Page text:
I know that we do not like to play political football in this place—well, we do, but this is not one of the issues on which we ever like to do it. I know that the Minister is full of integrity and cares greatly about this issue, but we need the Government to take their head out of the sand and to take action on waiting lists. The NHS does an incredible job with the resources that it has. However, long waits for treatment have a considerable impact on patients and families. It is heartbreaking to hear Members in this Chamber talk about constituents who have lost children—children who felt that there was no other option but to take their own life. That is a failing of what we can do in this place to make things better. There is a moral imperative on us to do that.

When will the Government increase capacity and resourcing to ensure that waiting times for assessment can be reduced? It is unacceptable that a six-month wait has become the standard for autism referrals, with many adults waiting years to be seen. The Government keep kicking vital health strategies into the long grass, with yet another new strategy scrapping those that came before it. There is no clear message from the Government about what that means for people living day to day with autism or ADHD. Will the Government please now outline whether future work on major conditions will tackle waiting times for assessment of autism and ADHD?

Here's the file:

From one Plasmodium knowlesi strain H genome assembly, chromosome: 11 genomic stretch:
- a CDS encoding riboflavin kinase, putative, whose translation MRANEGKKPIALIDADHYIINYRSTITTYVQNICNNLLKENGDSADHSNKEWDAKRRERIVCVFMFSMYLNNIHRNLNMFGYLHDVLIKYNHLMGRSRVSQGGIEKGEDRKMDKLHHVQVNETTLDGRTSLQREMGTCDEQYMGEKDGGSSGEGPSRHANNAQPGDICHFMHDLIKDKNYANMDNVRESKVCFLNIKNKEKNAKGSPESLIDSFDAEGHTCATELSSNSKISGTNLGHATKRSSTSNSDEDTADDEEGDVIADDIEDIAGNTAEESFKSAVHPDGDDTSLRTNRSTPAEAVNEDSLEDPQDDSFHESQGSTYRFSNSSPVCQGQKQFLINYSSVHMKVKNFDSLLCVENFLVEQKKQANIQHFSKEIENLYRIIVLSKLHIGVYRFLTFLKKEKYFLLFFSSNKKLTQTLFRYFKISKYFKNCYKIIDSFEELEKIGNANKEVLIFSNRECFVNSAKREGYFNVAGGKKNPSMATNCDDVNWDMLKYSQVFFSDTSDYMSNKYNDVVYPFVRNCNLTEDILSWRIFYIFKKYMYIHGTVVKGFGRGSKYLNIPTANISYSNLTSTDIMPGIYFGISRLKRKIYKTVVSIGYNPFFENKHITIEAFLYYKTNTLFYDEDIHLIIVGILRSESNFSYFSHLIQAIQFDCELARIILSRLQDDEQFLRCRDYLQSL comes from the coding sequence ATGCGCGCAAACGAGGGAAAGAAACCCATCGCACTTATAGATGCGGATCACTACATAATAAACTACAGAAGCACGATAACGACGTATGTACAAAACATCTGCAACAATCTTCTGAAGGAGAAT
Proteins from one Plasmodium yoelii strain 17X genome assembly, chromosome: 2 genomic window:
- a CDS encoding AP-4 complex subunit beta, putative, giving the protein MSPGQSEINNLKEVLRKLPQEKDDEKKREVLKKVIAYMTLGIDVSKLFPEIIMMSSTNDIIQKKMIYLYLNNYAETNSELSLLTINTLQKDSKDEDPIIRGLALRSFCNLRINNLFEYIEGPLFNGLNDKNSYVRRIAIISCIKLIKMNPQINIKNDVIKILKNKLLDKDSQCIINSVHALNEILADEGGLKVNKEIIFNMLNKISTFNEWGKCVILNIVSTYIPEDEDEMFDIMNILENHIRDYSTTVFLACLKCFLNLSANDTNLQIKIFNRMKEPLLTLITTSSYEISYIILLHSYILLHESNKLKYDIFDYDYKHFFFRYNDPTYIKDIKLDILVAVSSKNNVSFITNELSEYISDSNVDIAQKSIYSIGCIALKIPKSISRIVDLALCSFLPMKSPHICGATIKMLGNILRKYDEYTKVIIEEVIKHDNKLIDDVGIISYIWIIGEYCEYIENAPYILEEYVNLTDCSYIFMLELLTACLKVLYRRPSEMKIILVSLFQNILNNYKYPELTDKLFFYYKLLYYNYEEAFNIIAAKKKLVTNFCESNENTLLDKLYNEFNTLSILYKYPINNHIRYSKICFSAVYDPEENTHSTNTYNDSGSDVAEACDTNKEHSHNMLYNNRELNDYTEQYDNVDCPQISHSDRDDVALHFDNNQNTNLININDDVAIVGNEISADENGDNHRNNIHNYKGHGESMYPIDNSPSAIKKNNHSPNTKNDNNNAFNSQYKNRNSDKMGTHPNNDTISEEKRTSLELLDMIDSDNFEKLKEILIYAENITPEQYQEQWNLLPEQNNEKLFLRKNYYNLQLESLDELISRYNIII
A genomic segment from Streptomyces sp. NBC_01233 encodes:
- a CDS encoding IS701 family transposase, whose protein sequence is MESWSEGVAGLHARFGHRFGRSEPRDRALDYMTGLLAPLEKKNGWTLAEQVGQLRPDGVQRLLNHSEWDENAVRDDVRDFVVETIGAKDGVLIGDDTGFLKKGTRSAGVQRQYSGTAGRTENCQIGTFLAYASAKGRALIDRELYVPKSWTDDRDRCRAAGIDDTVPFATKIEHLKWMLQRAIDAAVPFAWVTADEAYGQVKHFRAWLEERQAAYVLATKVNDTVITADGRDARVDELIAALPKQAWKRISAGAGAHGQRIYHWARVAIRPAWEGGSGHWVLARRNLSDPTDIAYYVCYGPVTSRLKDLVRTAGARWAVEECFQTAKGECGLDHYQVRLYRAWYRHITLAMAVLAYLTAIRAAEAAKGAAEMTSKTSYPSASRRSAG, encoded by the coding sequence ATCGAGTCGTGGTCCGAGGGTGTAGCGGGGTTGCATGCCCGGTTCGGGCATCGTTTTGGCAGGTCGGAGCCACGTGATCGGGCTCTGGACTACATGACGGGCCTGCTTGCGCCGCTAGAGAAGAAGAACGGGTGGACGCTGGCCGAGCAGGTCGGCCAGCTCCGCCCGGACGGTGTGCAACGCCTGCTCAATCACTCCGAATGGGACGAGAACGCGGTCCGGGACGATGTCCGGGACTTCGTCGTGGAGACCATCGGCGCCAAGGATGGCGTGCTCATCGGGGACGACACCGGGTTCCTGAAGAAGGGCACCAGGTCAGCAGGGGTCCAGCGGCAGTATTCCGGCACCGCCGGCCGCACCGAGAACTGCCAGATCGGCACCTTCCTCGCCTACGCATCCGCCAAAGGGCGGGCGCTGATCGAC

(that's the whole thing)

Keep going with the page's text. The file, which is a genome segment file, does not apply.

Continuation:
I truly believe, unfortunately, that the longer the Conservatives are in power, the longer patients will wait, because a 13-year track record has nothing to show us other than that fact. Labour will lead on early intervention and prevention by providing a mental health specialist in every school, allowing children with ADHD or autism—who disproportionately experience mental illness—the ability to access mental health support in their school. This debate is timely, because it is Children’s Mental Health Week, and perhaps that policy could be adopted in a cross-party way to ensure that children do not have to wait in the way that they are doing. For people with ADHD or autism, receiving an assessment is the first step to accessing often life-saving support. We cannot allow people to be failed at the first hurdle.